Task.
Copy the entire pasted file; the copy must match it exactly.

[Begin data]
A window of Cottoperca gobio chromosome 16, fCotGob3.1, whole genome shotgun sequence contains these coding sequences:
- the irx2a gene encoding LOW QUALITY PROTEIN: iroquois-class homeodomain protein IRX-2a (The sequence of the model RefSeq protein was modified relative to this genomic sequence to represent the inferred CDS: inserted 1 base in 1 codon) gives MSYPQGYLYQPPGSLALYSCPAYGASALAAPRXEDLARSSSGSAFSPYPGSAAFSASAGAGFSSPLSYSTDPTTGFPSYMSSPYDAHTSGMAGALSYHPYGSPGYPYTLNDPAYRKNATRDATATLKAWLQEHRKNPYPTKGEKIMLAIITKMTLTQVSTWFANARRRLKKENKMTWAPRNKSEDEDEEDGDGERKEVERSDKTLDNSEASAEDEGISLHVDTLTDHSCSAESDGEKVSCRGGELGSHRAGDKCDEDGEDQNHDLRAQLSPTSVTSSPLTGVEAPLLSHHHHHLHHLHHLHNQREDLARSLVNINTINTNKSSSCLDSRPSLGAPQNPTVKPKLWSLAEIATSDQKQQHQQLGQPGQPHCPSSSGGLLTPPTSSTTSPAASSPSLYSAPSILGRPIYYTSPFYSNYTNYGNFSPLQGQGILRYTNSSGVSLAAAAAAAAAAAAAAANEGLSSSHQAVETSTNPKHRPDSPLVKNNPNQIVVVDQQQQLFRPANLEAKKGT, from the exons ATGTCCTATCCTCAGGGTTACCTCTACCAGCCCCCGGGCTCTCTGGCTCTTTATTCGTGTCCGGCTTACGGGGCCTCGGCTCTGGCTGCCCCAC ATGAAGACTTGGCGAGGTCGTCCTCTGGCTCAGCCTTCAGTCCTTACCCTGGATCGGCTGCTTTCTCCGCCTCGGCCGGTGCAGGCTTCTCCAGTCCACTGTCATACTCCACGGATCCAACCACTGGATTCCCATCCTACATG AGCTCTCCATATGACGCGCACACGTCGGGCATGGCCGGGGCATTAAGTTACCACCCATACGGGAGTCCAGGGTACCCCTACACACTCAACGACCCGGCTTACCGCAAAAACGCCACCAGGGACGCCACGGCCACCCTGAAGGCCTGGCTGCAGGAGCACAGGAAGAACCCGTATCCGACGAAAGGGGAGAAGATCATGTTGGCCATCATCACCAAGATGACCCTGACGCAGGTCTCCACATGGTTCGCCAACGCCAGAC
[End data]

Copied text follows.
A window of Cottoperca gobio chromosome 16, fCotGob3.1, whole genome shotgun sequence contains these coding sequences:
- the irx2a gene encoding LOW QUALITY PROTEIN: iroquois-class homeodomain protein IRX-2a (The sequence of the model RefSeq protein was modified relative to this genomic sequence to represent the inferred CDS: inserted 1 base in 1 codon) gives MSYPQGYLYQPPGSLALYSCPAYGASALAAPRXEDLARSSSGSAFSPYPGSAAFSASAGAGFSSPLSYSTDPTTGFPSYMSSPYDAHTSGMAGALSYHPYGSPGYPYTLNDPAYRKNATRDATATLKAWLQEHRKNPYPTKGEKIMLAIITKMTLTQVSTWFANARRRLKKENKMTWAPRNKSEDEDEEDGDGERKEVERSDKTLDNSEASAEDEGISLHVDTLTDHSCSAESDGEKVSCRGGELGSHRAGDKCDEDGEDQNHDLRAQLSPTSVTSSPLTGVEAPLLSHHHHHLHHLHHLHNQREDLARSLVNINTINTNKSSSCLDSRPSLGAPQNPTVKPKLWSLAEIATSDQKQQHQQLGQPGQPHCPSSSGGLLTPPTSSTTSPAASSPSLYSAPSILGRPIYYTSPFYSNYTNYGNFSPLQGQGILRYTNSSGVSLAAAAAAAAAAAAAAANEGLSSSHQAVETSTNPKHRPDSPLVKNNPNQIVVVDQQQQLFRPANLEAKKGT, from the exons ATGTCCTATCCTCAGGGTTACCTCTACCAGCCCCCGGGCTCTCTGGCTCTTTATTCGTGTCCGGCTTACGGGGCCTCGGCTCTGGCTGCCCCAC ATGAAGACTTGGCGAGGTCGTCCTCTGGCTCAGCCTTCAGTCCTTACCCTGGATCGGCTGCTTTCTCCGCCTCGGCCGGTGCAGGCTTCTCCAGTCCACTGTCATACTCCACGGATCCAACCACTGGATTCCCATCCTACATG AGCTCTCCATATGACGCGCACACGTCGGGCATGGCCGGGGCATTAAGTTACCACCCATACGGGAGTCCAGGGTACCCCTACACACTCAACGACCCGGCTTACCGCAAAAACGCCACCAGGGACGCCACGGCCACCCTGAAGGCCTGGCTGCAGGAGCACAGGAAGAACCCGTATCCGACGAAAGGGGAGAAGATCATGTTGGCCATCATCACCAAGATGACCCTGACGCAGGTCTCCACATGGTTCGCCAACGCCAGAC